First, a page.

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Paul Tremblay: On Starting With the Summary

Award-winning author Paul Tremblay discusses how a school-wide assembly inspired his new horror novel, The Pallbearers Club.

Paul Tremblay has been the recipient of the Bram Stoker, British Fantasy, and Massachusetts Book Awards and is the author of Survivor Song, Growing Things and Other Stories, The Cabin at the End of the World, Disappearance at Devil’s Rock, A Head Full of Ghosts, and the crime novels The Little Sleep and No Sleep Till Wonderland. He lives outside Boston with his family. Find him on Twitter, Facebook, and Instagram.

Paul Tremblay: On Starting With the Summary

Paul Tremblay

In this post, Paul discusses how a school-wide assembly inspired his new horror novel, The Pallbearers Club, why he begins his writing process with a summary, and more!

Name: Paul Tremblay
Literary agent: Stephen Barbara
Book title: The Pallbearers Club
Publisher: William Morrow
Release date: July 5, 2022
Genre/category: Horror/literary
Previous titles: A Head Full of Ghosts, The Cabin at the End of the World, Survivor Song
Elevator pitch for the book: The novel is a found memoir that begins in the late 1980s with a high school loner starting an extracurricular club for volunteer pallbearers at poorly attended funerals. A mysterious woman, who may or may not be a supernatural figure from New England folklore, joins the club, shoots Polaroid pictures of the corpses, and comments on the memoir.

Paul Tremblay: On Starting With the Summary

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What prompted you to write this book?

I’ve been a high school teacher for more than 25 years and in the fall of 2019 a student at my school attempted to start a Pallbearers Club. His announcing the club at a school-wide assembly instantly got my writerly wheels turning. I put my long-ago high school self in the shoes of the club organizer and the story grew out from there.

How long did it take to go from idea to publication? And did the idea change during the process?

Once I had the book’s title and main character, I let those elements percolate for a handful of months while I worked on a few other things. I finally got around to writing a rough nine-page plot summary in March/April of 2020.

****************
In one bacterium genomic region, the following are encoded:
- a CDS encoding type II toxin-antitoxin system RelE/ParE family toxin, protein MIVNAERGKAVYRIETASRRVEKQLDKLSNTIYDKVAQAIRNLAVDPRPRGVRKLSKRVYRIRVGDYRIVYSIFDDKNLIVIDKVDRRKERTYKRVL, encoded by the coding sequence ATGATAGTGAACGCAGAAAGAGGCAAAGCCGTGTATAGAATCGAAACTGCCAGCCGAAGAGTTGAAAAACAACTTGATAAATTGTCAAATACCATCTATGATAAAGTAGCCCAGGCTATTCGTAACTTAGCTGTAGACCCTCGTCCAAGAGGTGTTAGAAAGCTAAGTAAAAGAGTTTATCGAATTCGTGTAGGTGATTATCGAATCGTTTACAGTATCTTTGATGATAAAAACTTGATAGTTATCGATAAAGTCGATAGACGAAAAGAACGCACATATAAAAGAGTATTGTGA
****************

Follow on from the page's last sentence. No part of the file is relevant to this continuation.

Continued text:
I usually write a summary for my novels before I work on the story proper. This time I had to, as my publisher wanted 30 pages and the summary before they could make an offer on the book. I was happy to oblige. I finished a draft of the novel in early April 2021. I didn’t get edits until July. I then spent that month cutting about 30 pages from the manuscript and generally tightening things up.

The main idea of the story didn’t change much after I started writing it in earnest. However, the last third of the book saw a big plot change, compared to what was described in the summary.

Were there any surprises or learning moments in the publishing process for this title?

This book has an important and unique interior design element. One of the characters writes notes in the margins of the book, giving her critique of some of the events as they’re being presented. My biggest and most pleasant surprise—my publisher was going to go the extra design mile for the book.

While writing the book, I knew the marginalia would be a pain to actualize, but I didn’t realize how much of a pain. My editor has kindly asked, or commanded, to ease up on design elements for the next book. I told her, “Don’t worry. The next one will have pop up pages and holograms!”

I always learn from my hero editor Jennifer Brehl. This time around, she didn’t give me specific orders on what had to go or stay in the draft. She instead described a thorough, tightening up vision of what the story was, or could be. Of course, hard-headed me didn’t see it or get it right away, but I did when I returned to the manuscript and started digging through.

Paul Tremblay: On Starting With the Summary

Were there any surprises in the writing process for this book?

Prior to writing this book, I made a self-discovery of why I write, or why it is I think I write: to prove to that lonely teenager stuck inside me that I have something worth saying/writing about. I thought the act of writing this book and spending so much time in that kid’s headspace would help exorcise some of those self-doubt demons by exposing them to light/air. It didn’t exactly work out that way, but I am very proud of the book.

Also, without getting spoilery, I learned a ton about a subset of New England folklore that I previously knew nothing about.

What do you hope readers will get out of your book?

I hope readers will relate to the struggle of not being very popular in high school, relate to the humor and self-deprecation, relate to the narrator’s love of music and yearning to create, and relate to being in a complicated friendship that is both supportive and not all that healthy.

I also want readers to be creeped out and too scared to turn out their bedside lamp.

If you could share one piece of advice with other writers, what would it be?

Read. Read, read, read. Read widely in and outside of your genre and/or comfort zone. More specific to the act of writing, when you get feedback or edits, give yourself 24 hours before your respond. I’ve found I’m much more able to be welcoming and objective about the feedback after that elapsed time.

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